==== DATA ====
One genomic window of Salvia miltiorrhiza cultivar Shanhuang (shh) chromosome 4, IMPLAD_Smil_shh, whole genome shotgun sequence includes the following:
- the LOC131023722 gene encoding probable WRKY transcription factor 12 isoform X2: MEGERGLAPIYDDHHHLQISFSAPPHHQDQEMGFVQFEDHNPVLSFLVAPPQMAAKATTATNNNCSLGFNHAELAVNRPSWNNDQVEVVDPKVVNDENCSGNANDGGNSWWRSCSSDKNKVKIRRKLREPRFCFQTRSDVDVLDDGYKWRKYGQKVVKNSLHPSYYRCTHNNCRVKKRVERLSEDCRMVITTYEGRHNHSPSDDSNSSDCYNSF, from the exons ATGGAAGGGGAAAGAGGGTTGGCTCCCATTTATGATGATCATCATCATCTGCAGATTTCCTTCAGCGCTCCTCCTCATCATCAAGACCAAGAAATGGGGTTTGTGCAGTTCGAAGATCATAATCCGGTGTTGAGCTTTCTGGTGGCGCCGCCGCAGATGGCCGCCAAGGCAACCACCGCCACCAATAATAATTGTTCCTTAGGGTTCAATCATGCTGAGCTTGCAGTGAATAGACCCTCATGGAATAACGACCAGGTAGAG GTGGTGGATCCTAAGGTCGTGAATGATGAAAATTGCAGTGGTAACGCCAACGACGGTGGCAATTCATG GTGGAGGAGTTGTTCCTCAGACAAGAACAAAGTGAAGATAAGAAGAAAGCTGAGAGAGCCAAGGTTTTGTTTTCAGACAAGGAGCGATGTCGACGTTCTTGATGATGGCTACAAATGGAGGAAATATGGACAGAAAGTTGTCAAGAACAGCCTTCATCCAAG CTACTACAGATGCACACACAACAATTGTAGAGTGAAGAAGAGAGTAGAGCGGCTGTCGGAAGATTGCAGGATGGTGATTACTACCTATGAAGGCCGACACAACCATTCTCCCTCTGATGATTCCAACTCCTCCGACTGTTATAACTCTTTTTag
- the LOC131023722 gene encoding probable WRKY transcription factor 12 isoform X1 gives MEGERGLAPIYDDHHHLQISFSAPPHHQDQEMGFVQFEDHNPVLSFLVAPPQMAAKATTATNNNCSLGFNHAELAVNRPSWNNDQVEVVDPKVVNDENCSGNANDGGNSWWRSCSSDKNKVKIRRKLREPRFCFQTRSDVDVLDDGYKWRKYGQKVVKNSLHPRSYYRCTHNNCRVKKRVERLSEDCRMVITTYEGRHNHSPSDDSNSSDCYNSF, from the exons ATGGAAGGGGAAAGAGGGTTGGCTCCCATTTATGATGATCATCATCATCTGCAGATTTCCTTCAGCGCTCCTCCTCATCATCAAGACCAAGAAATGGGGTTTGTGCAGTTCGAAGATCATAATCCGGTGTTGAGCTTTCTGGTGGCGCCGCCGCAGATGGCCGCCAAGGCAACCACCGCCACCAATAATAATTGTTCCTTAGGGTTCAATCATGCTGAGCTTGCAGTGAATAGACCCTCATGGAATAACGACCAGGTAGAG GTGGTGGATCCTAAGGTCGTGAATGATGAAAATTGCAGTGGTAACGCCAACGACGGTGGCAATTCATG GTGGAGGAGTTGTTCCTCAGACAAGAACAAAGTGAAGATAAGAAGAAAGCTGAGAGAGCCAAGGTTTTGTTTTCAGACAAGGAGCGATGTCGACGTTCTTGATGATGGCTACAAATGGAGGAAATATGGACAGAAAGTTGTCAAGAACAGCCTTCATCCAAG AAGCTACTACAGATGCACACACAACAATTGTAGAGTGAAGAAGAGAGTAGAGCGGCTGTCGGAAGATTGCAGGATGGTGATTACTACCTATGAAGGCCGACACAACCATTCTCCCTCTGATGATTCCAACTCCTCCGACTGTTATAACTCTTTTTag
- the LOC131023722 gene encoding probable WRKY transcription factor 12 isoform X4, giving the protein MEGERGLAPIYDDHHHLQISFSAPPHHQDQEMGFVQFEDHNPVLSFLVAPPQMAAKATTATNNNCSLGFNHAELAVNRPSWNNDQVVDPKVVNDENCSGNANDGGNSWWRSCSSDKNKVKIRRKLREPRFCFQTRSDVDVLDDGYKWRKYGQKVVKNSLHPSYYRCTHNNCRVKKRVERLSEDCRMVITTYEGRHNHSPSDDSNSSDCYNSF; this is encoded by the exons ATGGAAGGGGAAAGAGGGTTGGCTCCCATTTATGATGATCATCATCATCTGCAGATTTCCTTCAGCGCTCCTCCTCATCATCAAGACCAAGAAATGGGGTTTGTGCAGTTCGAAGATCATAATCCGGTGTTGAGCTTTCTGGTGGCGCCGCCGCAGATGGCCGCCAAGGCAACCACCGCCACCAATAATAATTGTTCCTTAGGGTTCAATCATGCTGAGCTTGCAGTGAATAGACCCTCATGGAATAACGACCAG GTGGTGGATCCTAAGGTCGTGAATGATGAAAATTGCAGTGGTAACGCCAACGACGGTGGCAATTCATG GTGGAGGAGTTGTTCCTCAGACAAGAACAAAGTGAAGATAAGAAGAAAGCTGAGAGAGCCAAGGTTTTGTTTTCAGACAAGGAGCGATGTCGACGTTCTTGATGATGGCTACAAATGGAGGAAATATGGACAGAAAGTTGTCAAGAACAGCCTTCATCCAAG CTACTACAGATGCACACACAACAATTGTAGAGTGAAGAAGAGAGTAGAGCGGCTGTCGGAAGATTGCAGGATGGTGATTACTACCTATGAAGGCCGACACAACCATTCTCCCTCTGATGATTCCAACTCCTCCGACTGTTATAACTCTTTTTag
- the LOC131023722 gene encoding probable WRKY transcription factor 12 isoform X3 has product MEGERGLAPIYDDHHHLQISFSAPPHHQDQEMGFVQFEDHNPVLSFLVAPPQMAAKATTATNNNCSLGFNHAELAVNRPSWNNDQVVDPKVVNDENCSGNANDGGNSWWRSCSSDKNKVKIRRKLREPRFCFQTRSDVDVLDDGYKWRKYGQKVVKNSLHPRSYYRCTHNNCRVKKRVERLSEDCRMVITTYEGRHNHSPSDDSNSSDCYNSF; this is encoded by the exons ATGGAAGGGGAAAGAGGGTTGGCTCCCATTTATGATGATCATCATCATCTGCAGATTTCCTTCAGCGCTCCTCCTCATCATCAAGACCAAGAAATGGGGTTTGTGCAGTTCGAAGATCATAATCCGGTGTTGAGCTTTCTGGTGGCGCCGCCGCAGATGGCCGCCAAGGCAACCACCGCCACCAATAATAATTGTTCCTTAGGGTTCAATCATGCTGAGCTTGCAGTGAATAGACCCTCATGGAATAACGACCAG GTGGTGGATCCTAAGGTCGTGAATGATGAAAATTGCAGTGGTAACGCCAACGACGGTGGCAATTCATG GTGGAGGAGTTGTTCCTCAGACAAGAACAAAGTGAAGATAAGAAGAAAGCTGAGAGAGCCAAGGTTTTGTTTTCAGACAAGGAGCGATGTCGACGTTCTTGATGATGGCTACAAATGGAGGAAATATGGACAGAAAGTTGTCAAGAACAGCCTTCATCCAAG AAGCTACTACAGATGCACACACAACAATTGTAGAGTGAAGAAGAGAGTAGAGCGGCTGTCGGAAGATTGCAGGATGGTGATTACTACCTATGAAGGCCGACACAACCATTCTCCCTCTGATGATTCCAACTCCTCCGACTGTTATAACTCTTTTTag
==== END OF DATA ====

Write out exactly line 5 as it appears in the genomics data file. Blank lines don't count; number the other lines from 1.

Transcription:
- the LOC131023722 gene encoding probable WRKY transcription factor 12 isoform X3 has product MEGERGLAPIYDDHHHLQISFSAPPHHQDQEMGFVQFEDHNPVLSFLVAPPQMAAKATTATNNNCSLGFNHAELAVNRPSWNNDQVVDPKVVNDENCSGNANDGGNSWWRSCSSDKNKVKIRRKLREPRFCFQTRSDVDVLDDGYKWRKYGQKVVKNSLHPRSYYRCTHNNCRVKKRVERLSEDCRMVITTYEGRHNHSPSDDSNSSDCYNSF; this is encoded by the exons ATGGAAGGGGAAAGAGGGTTGGCTCCCATTTATGATGATCATCATCATCTGCAGATTTCCTTCAGCGCTCCTCCTCATCATCAAGACCAAGAAATGGGGTTTGTGCAGTTCGAAGATCATAATCCGGTGTTGAGCTTTCTGGTGGCGCCGCCGCAGATGGCCGCCAAGGCAACCACCGCCACCAATAATAATTGTTCCTTAGGGTTCAATCATGCTGAGCTTGCAGTGAATAGACCCTCATGGAATAACGACCAG GTGGTGGATCCTAAGGTCGTGAATGATGAAAATTGCAGTGGTAACGCCAACGACGGTGGCAATTCATG GTGGAGGAGTTGTTCCTCAGACAAGAACAAAGTGAAGATAAGAAGAAAGCTGAGAGAGCCAAGGTTTTGTTTTCAGACAAGGAGCGATGTCGACGTTCTTGATGATGGCTACAAATGGAGGAAATATGGACAGAAAGTTGTCAAGAACAGCCTTCATCCAAG AAGCTACTACAGATGCACACACAACAATTGTAGAGTGAAGAAGAGAGTAGAGCGGCTGTCGGAAGATTGCAGGATGGTGATTACTACCTATGAAGGCCGACACAACCATTCTCCCTCTGATGATTCCAACTCCTCCGACTGTTATAACTCTTTTTag